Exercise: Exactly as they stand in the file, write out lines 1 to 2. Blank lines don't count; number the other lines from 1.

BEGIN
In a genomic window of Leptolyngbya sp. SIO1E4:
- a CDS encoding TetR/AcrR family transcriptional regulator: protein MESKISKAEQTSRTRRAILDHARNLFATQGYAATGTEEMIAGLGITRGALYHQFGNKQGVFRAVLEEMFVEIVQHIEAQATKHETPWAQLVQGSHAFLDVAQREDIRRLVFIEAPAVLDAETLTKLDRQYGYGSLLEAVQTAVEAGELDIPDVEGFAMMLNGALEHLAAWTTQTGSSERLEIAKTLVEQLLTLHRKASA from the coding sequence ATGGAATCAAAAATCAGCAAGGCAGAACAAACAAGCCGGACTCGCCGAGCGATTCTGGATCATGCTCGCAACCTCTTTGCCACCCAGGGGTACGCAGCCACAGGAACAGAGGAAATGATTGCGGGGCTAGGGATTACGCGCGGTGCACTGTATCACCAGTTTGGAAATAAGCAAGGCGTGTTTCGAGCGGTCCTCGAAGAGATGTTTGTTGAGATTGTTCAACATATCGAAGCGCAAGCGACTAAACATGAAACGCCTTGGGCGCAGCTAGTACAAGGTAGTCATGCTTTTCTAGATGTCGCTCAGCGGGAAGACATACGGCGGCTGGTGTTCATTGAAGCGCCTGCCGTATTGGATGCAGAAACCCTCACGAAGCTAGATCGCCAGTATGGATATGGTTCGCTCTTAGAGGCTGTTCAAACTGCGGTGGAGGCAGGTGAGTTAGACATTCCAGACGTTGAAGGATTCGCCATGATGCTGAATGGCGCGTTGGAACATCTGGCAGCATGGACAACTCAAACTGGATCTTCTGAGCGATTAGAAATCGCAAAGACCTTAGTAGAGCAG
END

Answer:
In a genomic window of Leptolyngbya sp. SIO1E4:
- a CDS encoding TetR/AcrR family transcriptional regulator: protein MESKISKAEQTSRTRRAILDHARNLFATQGYAATGTEEMIAGLGITRGALYHQFGNKQGVFRAVLEEMFVEIVQHIEAQATKHETPWAQLVQGSHAFLDVAQREDIRRLVFIEAPAVLDAETLTKLDRQYGYGSLLEAVQTAVEAGELDIPDVEGFAMMLNGALEHLAAWTTQTGSSERLEIAKTLVEQLLTLHRKASA from the coding sequence ATGGAATCAAAAATCAGCAAGGCAGAACAAACAAGCCGGACTCGCCGAGCGATTCTGGATCATGCTCGCAACCTCTTTGCCACCCAGGGGTACGCAGCCACAGGAACAGAGGAAATGATTGCGGGGCTAGGGATTACGCGCGGTGCACTGTATCACCAGTTTGGAAATAAGCAAGGCGTGTTTCGAGCGGTCCTCGAAGAGATGTTTGTTGAGATTGTTCAACATATCGAAGCGCAAGCGACTAAACATGAAACGCCTTGGGCGCAGCTAGTACAAGGTAGTCATGCTTTTCTAGATGTCGCTCAGCGGGAAGACATACGGCGGCTGGTGTTCATTGAAGCGCCTGCCGTATTGGATGCAGAAACCCTCACGAAGCTAGATCGCCAGTATGGATATGGTTCGCTCTTAGAGGCTGTTCAAACTGCGGTGGAGGCAGGTGAGTTAGACATTCCAGACGTTGAAGGATTCGCCATGATGCTGAATGGCGCGTTGGAACATCTGGCAGCATGGACAACTCAAACTGGATCTTCTGAGCGATTAGAAATCGCAAAGACCTTAGTAGAGCAG